Envision a pipeline that starts with an author at work on a manuscript, continues to an agent, a publisher, and on to a TV or movie producer, and you’ll have a rough idea of the traditional path many stories have traveled from the page to the large and small screen. Today, while that model still applies to some degree, the trajectory is often more complex.
Discovering great stories and getting them in front of readers and viewers is the common focus of two Vassar alums who work with authors and other creators. DreamWorks Animation film producer Damon Ross ’94 and Nickelodeon Vice President of Literary Affairs Eddie Gamarra ’94 note some significant changes since the early days of their careers. While literary works continue to be an important source of stories, creative content is now being drawn from a much wider field—a development that is shaping the current publishing and visual entertainment environment, as well as their roles.
Close friends since their freshman year at Vassar where they majored in psychology and took every available film class, both Ross and Gamarra have spent much of their careers scouting out and developing literary properties for film and television in the kid/family entertainment sector. Ross is now a producer, while Gamarra describes his role in literary affairs at Nickelodeon as resembling that of an air traffic controller: “I bring in a project and get it to the right department and the right individual executive [for development].” But both remain guided by the imperative to find new and original voices that will speak to a wide range of audiences.
Early on, Ross turned his attention to children’s publishing at a time when few others were looking to this sector as a reservoir of ideas for movies. “The goal was to get access to this material early, before it hit the bookstore shelves,” Ross says. It was a strategy that allowed him to sell his team on the idea of developing Lemony Snicket’s A Series of Unfortunate Events as a film before the books became widely known. The books have the cinematic appeal and strong adult character that both Gamarra and Ross agree are criteria for success in a film.
The decision to option a property is also informed by the vision for where the story can go next, Ross explains. His recent film The Bad Guys (which followed a string of successful book-to-screen adaptations, including The Boss Baby and Captain Underpants) was based on a series of graphic novels that focus on a group of notorious animals who commit to reforming their criminal ways.
Casting stars like Sam Rockwell, Awkwafina, and Craig Robinson to voice the main characters may not mean anything to young viewers, but it does to the adults who watch along with them—or on their own.
“We want a movie to appeal to everyone in the family,” Ross notes, “to have a core of kid relatability, but also a kind of sophistication and emotional authenticity that everyone can connect to.”
“That old Hollywood idea of entertainment remains a goal,” Gamarra agrees. “But we also always want to be asking who our audience is, because with the advent of streaming and TV binge-viewing, there’s also room for a pink and purple princess show for girls who are seven to eight years old.”
At Nickelodeon, Gamarra also occasionally looks to older children’s book titles that can have a new life in a visual medium. “We recently acquired the rights to the iconic chapter books Junie B. Jones for example, a juggernaut book series that already has incredible brand awareness,” he says. Before assuming his current position, Gamarra worked as a literary manager representing, among others, writers of YA and adult content, including the Maze Runner trilogy, Stargirl, and Slow Horses (a spy series for television that he sold to a British production company). He also served as executive producer on the Maze Runner movies and Stargirl while he was there. These experiences offer him perspective on multiple sides of the business.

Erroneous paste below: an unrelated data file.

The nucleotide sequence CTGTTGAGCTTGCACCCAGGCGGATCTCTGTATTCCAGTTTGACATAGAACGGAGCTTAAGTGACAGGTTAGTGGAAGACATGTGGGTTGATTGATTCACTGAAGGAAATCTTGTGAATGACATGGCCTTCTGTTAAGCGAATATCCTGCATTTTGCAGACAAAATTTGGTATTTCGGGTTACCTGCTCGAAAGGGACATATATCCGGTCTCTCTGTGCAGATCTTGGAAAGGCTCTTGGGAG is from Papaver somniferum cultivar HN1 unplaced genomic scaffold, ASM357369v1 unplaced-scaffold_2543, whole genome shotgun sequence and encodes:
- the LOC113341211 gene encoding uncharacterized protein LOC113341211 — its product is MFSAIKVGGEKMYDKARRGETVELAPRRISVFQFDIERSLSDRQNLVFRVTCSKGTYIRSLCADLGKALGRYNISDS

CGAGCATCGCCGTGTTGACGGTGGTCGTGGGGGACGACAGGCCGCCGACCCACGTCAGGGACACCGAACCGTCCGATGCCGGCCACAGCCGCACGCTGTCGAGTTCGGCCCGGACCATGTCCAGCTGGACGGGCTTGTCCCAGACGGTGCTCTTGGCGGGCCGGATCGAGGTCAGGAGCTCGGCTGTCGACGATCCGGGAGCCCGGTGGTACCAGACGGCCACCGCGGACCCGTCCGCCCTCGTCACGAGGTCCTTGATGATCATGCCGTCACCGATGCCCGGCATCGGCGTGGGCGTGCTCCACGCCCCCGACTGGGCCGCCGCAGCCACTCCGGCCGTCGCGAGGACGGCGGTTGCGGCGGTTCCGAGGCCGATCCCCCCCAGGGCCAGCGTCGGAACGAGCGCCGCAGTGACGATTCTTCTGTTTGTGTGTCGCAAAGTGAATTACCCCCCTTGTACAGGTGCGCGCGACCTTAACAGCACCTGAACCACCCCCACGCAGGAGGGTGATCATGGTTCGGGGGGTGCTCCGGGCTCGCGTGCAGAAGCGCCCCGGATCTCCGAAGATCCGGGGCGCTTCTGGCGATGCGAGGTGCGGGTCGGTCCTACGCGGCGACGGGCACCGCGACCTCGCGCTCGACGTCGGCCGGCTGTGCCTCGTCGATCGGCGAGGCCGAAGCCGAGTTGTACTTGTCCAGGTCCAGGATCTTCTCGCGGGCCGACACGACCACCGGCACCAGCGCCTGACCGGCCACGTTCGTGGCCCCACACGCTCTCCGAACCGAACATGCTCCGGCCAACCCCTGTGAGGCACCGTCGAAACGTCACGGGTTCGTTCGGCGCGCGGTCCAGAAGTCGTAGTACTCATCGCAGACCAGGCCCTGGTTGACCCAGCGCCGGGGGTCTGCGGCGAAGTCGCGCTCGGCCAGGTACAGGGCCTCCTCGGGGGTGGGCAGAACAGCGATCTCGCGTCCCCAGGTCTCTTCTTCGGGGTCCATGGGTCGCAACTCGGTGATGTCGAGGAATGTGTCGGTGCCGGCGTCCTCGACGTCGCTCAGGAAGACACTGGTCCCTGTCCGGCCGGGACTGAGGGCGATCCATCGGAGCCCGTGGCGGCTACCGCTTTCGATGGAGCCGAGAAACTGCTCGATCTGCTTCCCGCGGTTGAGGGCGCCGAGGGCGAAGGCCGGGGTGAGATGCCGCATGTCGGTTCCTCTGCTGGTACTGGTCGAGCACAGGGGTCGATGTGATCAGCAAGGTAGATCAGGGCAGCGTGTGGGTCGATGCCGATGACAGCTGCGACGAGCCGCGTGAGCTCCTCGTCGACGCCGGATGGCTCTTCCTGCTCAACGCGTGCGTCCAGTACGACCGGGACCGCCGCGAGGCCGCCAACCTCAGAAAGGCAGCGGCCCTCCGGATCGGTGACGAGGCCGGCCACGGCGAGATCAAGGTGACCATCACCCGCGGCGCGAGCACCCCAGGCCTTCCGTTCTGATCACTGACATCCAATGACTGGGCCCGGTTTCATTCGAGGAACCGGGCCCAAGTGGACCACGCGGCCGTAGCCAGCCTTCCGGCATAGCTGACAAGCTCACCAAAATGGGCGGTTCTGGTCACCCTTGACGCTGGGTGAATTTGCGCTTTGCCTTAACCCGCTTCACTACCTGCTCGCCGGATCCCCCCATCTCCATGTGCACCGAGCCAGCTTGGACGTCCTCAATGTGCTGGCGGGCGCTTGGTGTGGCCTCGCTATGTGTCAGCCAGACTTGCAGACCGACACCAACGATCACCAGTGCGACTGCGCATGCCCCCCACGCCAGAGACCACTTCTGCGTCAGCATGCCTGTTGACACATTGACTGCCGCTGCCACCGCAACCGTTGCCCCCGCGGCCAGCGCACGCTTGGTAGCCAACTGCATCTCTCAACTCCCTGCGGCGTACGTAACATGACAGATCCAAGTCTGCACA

Today, in their respective roles, Gamarra and Ross continue to keep a close eye on the publishing industry—both religiously follow trade publications that announce the acquisition of new manuscripts—but with more of their competitors looking at literary properties, they’re also casting a wider net.
“Every media company is out there scouring the world for intellectual property, not just from the publishing world, but from the card and board-game world, articles, podcasts, plays, web comics, graphic novels—anything that could be adapted into live action or animation in film or TV,” Gamarra says. He’s currently in negotiations for the rights to a self-published graphic novel he came across at the Los Angeles Times Festival of Books.
“You want to be open to receiving it all,” Ross says. “There are so many animated movies now that it’s more of a challenge these days to find those big original ideas.”
Regardless of the specific story source, development from one format to another doesn’t necessarily follow a predictable path, Gamarra points out. Nickelodeon’s SpongeBob SquarePants, which began life as a TV series, was followed by films, audio and print books, and even a Broadway show (Vassar alums Ethan Slater ’14 and Lilli Cooper ’12 were headliners). Bob’s Burgers, an animated series that premiered on the Fox network in 2011, has served as a basis for a film, as well as related media including a comic book, a soundtrack album, and a cookbook.
In the end, despite the potential offered by stories that appear first in less traditional formats—HBO’s enormous success with The Last of Us, based on a video game, is a case in point—neither Ross nor Gamarra anticipate a radical departure from a reliance on books as a major source of intellectual property. “There’s something compelling about holding up a book to [decision makers] and saying ‘there’s a movie in this,’” Ross says. “It’s already been produced, just in a different form.”